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Tuesday, January 11, 2011

Options for nonprofessional pilots.

I received an email the other day from a student pilot who is considering going on antidepressants. He was torn between his love of flying and receiving the treatment he needs. He knew that if he went on antidepressants now he would not be able to receive a valid medical for at least one year due to the new policies. However, that is much better than not being able to qualify at all.

His email gave me the idea for this post. I would think that there are many people who want to fly, but have no intentions of doing so for a living. There are more options open to someone who is not interested in becoming a professional. There are some ways people in this category can be on antidepressants and fly.

The first option is the easiest way to go. Simply fly with an instructor. It will cost a little more, but there will be few limitations on what you can do. This way a person can rent any kind of airplane they want to as long as they have an instructor who is qualified to fly that type of aircraft. About the only limitation you have this way is your finances.

The other way is going the route of obtaining your Light Sport Aircraft (LSA) rating. As an LSA pilot you have some limitations that you would not have as a Private Pilot, but you can still legally fly. One of the first limitations is the size of aircraft you can fly. An LSA will limit you to a two seat aircraft with some other restrictions on the airplane as well.

Here is a link to an FAQ page on the FAA's website that will give you some information regarding limitations for a person who would like to obtain a Sport Pilot License.

http://ecfr.gpoaccess.gov/cgi/t/text/text-idx?c=ecfr&sid=40760189a03dfea0b501608f33820a45&rgn=div5&view=text&node=14:2.0.1.1.2&idno=14#14:2.0.1.1.2.10.1.2

The third and most tedious way for a person to become a pilot and be on antidepressants can eventually allow you to go on to be a professional pilot as well. This would mean going through the entire process the FAA has outlined in its new program. A person going this route will need to document that you have been stable one of the four approved medications for a minimum of one year. Being stable on the meds means that there has been no dosage change or lapse in usage.

When you meet the one year requirement you can then apply for an FAA medical. However, the doctor performing the evaluation will not issue the medical to you. The examining physician will "defer" your case to the FAA's medical office in Oklahoma City. When your application is received in OKC it will be sent on to an office in Washington, DC. When your application has been reviewed in DC you will be sent instructions on how to proceed from that point. These instructions will inform you to see a Designated Medical Examiner who is also approved on the Human Intervention Motivation Study (HIMS) program. Additionally, you will be instructed to undergo some testing. From what I have been told this testing can cost a few thousand dollars.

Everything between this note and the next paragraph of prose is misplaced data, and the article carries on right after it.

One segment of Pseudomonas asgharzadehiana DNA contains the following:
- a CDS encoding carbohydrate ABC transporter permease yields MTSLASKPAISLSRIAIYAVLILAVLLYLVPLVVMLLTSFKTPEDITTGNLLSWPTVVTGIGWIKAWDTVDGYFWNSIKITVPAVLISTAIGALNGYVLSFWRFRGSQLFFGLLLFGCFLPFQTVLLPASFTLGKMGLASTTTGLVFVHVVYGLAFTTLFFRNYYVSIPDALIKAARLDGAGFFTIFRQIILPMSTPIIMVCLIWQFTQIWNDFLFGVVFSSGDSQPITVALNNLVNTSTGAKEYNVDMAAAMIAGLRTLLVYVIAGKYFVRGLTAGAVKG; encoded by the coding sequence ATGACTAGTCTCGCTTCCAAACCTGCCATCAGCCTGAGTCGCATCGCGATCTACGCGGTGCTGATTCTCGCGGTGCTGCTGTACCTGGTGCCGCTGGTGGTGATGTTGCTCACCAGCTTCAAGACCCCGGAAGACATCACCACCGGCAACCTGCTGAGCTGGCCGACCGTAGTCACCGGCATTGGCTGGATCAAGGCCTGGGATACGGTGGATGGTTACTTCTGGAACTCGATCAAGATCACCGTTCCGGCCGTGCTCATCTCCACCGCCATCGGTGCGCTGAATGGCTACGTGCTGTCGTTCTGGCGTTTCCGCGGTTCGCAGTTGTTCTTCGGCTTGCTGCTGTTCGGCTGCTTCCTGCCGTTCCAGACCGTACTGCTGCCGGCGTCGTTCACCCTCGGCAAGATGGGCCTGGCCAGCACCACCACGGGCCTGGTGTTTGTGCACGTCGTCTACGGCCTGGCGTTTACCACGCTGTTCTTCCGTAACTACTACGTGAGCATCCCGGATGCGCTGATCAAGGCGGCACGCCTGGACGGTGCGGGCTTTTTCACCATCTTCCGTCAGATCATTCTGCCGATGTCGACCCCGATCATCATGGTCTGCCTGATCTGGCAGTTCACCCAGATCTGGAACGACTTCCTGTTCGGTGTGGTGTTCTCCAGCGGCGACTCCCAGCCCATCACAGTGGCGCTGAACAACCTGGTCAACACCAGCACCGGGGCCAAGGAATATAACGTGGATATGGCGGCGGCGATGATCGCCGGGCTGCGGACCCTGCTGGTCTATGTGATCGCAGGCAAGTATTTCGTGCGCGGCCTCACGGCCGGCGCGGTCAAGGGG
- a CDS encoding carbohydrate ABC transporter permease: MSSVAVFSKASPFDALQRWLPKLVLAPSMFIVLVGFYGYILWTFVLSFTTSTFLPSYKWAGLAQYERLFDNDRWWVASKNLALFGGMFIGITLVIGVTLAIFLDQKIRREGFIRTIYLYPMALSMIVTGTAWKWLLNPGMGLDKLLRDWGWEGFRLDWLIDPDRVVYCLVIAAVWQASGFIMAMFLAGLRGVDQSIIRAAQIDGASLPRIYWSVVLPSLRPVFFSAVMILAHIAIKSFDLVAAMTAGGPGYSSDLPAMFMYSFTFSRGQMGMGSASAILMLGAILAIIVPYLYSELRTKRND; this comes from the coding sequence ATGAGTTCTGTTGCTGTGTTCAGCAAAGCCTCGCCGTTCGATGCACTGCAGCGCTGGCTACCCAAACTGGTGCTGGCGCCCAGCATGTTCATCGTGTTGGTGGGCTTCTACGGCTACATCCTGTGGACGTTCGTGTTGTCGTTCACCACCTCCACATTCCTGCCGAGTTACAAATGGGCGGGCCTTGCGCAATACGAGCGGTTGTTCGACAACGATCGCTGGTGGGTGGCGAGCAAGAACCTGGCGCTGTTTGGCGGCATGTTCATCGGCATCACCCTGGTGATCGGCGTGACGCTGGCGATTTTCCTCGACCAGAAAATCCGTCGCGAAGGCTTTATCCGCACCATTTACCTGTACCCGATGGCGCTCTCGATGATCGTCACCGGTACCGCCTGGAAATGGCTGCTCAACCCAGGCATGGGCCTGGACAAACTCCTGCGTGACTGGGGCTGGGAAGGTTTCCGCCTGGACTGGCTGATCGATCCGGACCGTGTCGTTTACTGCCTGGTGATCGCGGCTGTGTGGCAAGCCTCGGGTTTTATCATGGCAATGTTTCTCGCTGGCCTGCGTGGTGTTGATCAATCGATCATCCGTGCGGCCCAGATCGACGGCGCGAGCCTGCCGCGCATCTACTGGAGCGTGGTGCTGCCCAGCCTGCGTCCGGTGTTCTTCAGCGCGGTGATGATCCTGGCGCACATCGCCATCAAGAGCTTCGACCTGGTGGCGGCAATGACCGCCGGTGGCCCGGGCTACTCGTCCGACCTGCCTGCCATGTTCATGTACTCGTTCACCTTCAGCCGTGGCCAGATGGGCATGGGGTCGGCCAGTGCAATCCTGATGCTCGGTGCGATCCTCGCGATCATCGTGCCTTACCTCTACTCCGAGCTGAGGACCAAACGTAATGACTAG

Once you go through this process there is no guarantee that will be issued a medical certificate. Also, keep in mind if you go this route if you are denied a medical certificate that you cannot even apply for a Sport Pilot License. Even though a medical certificate is not required to be a Sport Pilot the regulations state that anyone who has been denied an FAA Medical cannot become a Sport Pilot.

I hope that this information helps people who want love flying, but also suffer from depression. There are options available. Now the decision is yours. Let me finish by saying that safety is the most important issue when operating any aircraft. The regulations regarding operating a LSA also state that if you know of any medical reason that you should not operate an aircraft then you do not qualify to become a Sport Pilot. When considering this option work closely with medical professionals. If your doctor feels there are any reasons you should not operate an aircraft then do not.

I welcome your feedback.

Keep an eye on the sky!

The Prozac Pilot